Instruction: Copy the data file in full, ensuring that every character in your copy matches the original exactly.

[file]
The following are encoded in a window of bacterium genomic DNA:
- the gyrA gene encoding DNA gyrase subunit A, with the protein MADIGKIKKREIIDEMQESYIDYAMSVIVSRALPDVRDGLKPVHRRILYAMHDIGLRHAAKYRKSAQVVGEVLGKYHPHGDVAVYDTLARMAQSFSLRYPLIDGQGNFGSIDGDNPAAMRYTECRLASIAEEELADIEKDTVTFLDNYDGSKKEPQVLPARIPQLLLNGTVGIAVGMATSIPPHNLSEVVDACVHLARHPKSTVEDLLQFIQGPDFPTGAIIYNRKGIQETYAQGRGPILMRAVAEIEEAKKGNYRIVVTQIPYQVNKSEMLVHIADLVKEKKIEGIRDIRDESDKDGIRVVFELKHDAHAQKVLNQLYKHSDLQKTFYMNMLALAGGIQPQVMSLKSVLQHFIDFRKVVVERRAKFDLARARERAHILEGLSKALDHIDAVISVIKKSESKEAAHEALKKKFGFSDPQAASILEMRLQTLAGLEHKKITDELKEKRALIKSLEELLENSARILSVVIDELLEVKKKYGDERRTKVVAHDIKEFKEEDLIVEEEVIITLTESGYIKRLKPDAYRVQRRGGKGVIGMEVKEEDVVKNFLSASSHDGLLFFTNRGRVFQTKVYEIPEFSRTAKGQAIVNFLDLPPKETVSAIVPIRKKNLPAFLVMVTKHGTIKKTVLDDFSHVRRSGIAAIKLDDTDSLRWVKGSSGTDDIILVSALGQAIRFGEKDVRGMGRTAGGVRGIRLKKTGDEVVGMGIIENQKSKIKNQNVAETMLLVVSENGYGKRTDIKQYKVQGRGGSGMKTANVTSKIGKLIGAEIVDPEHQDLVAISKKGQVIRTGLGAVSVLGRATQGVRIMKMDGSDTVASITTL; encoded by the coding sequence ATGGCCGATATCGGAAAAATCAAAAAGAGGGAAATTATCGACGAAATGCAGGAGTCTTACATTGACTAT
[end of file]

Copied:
The following are encoded in a window of bacterium genomic DNA:
- the gyrA gene encoding DNA gyrase subunit A, with the protein MADIGKIKKREIIDEMQESYIDYAMSVIVSRALPDVRDGLKPVHRRILYAMHDIGLRHAAKYRKSAQVVGEVLGKYHPHGDVAVYDTLARMAQSFSLRYPLIDGQGNFGSIDGDNPAAMRYTECRLASIAEEELADIEKDTVTFLDNYDGSKKEPQVLPARIPQLLLNGTVGIAVGMATSIPPHNLSEVVDACVHLARHPKSTVEDLLQFIQGPDFPTGAIIYNRKGIQETYAQGRGPILMRAVAEIEEAKKGNYRIVVTQIPYQVNKSEMLVHIADLVKEKKIEGIRDIRDESDKDGIRVVFELKHDAHAQKVLNQLYKHSDLQKTFYMNMLALAGGIQPQVMSLKSVLQHFIDFRKVVVERRAKFDLARARERAHILEGLSKALDHIDAVISVIKKSESKEAAHEALKKKFGFSDPQAASILEMRLQTLAGLEHKKITDELKEKRALIKSLEELLENSARILSVVIDELLEVKKKYGDERRTKVVAHDIKEFKEEDLIVEEEVIITLTESGYIKRLKPDAYRVQRRGGKGVIGMEVKEEDVVKNFLSASSHDGLLFFTNRGRVFQTKVYEIPEFSRTAKGQAIVNFLDLPPKETVSAIVPIRKKNLPAFLVMVTKHGTIKKTVLDDFSHVRRSGIAAIKLDDTDSLRWVKGSSGTDDIILVSALGQAIRFGEKDVRGMGRTAGGVRGIRLKKTGDEVVGMGIIENQKSKIKNQNVAETMLLVVSENGYGKRTDIKQYKVQGRGGSGMKTANVTSKIGKLIGAEIVDPEHQDLVAISKKGQVIRTGLGAVSVLGRATQGVRIMKMDGSDTVASITTL; encoded by the coding sequence ATGGCCGATATCGGAAAAATCAAAAAGAGGGAAATTATCGACGAAATGCAGGAGTCTTACATTGACTAT